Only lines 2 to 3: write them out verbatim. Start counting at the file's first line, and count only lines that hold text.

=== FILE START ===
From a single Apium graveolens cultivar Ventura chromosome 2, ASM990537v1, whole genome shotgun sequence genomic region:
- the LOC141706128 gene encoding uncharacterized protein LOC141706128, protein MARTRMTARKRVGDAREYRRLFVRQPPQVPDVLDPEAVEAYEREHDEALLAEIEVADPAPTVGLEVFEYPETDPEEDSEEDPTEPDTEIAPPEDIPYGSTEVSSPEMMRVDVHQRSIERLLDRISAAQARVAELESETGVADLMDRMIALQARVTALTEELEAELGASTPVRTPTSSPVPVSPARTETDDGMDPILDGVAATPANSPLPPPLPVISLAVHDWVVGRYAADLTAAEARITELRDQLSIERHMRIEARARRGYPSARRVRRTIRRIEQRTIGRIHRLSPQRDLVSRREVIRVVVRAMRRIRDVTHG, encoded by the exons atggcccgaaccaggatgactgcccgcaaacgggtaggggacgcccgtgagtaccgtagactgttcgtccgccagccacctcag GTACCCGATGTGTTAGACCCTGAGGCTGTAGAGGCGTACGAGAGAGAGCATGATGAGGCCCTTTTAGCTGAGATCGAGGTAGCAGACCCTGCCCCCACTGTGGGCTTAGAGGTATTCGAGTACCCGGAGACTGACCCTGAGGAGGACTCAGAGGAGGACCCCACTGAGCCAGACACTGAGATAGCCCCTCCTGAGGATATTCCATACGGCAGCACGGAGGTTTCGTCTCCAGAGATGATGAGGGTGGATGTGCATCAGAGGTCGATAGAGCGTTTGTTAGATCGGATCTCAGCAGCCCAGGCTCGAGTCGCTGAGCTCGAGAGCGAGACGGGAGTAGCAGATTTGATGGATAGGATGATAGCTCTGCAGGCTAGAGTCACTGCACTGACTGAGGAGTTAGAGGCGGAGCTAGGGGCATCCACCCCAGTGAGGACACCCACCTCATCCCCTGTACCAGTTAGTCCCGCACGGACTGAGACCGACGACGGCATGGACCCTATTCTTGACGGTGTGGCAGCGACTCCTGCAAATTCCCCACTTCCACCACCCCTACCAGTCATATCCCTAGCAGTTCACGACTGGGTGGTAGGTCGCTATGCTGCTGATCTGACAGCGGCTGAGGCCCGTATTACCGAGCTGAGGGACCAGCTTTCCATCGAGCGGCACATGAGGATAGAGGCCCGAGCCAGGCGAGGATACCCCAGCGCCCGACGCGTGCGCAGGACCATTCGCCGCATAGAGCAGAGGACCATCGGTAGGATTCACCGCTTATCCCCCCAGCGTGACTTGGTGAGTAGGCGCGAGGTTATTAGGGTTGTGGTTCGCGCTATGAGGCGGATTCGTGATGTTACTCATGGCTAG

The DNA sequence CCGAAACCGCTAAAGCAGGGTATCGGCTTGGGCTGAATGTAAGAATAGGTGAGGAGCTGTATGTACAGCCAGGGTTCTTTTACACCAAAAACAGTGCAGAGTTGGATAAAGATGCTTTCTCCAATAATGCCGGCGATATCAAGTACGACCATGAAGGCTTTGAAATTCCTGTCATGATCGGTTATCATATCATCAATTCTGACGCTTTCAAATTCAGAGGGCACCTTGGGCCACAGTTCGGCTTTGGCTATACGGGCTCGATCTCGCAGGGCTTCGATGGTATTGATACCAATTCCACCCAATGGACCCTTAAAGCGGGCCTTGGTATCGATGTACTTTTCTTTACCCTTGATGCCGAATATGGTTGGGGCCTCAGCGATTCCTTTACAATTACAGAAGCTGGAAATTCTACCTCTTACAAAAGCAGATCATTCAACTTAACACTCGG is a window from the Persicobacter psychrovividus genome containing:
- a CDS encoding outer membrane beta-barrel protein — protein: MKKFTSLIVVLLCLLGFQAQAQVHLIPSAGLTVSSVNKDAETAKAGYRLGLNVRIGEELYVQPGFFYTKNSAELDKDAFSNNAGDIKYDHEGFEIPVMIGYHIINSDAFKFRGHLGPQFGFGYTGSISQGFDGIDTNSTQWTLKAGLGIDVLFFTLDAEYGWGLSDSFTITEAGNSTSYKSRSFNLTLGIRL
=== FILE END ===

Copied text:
- the LOC141706128 gene encoding uncharacterized protein LOC141706128, protein MARTRMTARKRVGDAREYRRLFVRQPPQVPDVLDPEAVEAYEREHDEALLAEIEVADPAPTVGLEVFEYPETDPEEDSEEDPTEPDTEIAPPEDIPYGSTEVSSPEMMRVDVHQRSIERLLDRISAAQARVAELESETGVADLMDRMIALQARVTALTEELEAELGASTPVRTPTSSPVPVSPARTETDDGMDPILDGVAATPANSPLPPPLPVISLAVHDWVVGRYAADLTAAEARITELRDQLSIERHMRIEARARRGYPSARRVRRTIRRIEQRTIGRIHRLSPQRDLVSRREVIRVVVRAMRRIRDVTHG, encoded by the exons atggcccgaaccaggatgactgcccgcaaacgggtaggggacgcccgtgagtaccgtagactgttcgtccgccagccacctcag GTACCCGATGTGTTAGACCCTGAGGCTGTAGAGGCGTACGAGAGAGAGCATGATGAGGCCCTTTTAGCTGAGATCGAGGTAGCAGACCCTGCCCCCACTGTGGGCTTAGAGGTATTCGAGTACCCGGAGACTGACCCTGAGGAGGACTCAGAGGAGGACCCCACTGAGCCAGACACTGAGATAGCCCCTCCTGAGGATATTCCATACGGCAGCACGGAGGTTTCGTCTCCAGAGATGATGAGGGTGGATGTGCATCAGAGGTCGATAGAGCGTTTGTTAGATCGGATCTCAGCAGCCCAGGCTCGAGTCGCTGAGCTCGAGAGCGAGACGGGAGTAGCAGATTTGATGGATAGGATGATAGCTCTGCAGGCTAGAGTCACTGCACTGACTGAGGAGTTAGAGGCGGAGCTAGGGGCATCCACCCCAGTGAGGACACCCACCTCATCCCCTGTACCAGTTAGTCCCGCACGGACTGAGACCGACGACGGCATGGACCCTATTCTTGACGGTGTGGCAGCGACTCCTGCAAATTCCCCACTTCCACCACCCCTACCAGTCATATCCCTAGCAGTTCACGACTGGGTGGTAGGTCGCTATGCTGCTGATCTGACAGCGGCTGAGGCCCGTATTACCGAGCTGAGGGACCAGCTTTCCATCGAGCGGCACATGAGGATAGAGGCCCGAGCCAGGCGAGGATACCCCAGCGCCCGACGCGTGCGCAGGACCATTCGCCGCATAGAGCAGAGGACCATCGGTAGGATTCACCGCTTATCCCCCCAGCGTGACTTGGTGAGTAGGCGCGAGGTTATTAGGGTTGTGGTTCGCGCTATGAGGCGGATTCGTGATGTTACTCATGGCTAG

The DNA sequence CCGAAACCGCTAAAGCAGGGTATCGGCTTGGGCTGAATGTAAGAATAGGTGAGGAGCTGTATGTACAGCCAGGGTTCTTTTACACCAAAAACAGTGCAGAGTTGGATAAAGATGCTTTCTCCAATAATGCCGGCGATATCAAGTACGACCATGAAGGCTTTGAAATTCCTGTCATGATCGGTTATCATATCATCAATTCTGACGCTTTCAAATTCAGAGGGCACCTTGGGCCACAGTTCGGCTTTGGCTATACGGGCTCGATCTCGCAGGGCTTCGATGGTATTGATACCAATTCCACCCAATGGACCCTTAAAGCGGGCCTTGGTATCGATGTACTTTTCTTTACCCTTGATGCCGAATATGGTTGGGGCCTCAGCGATTCCTTTACAATTACAGAAGCTGGAAATTCTACCTCTTACAAAAGCAGATCATTCAACTTAACACTCGG is a window from the Persicobacter psychrovividus genome containing: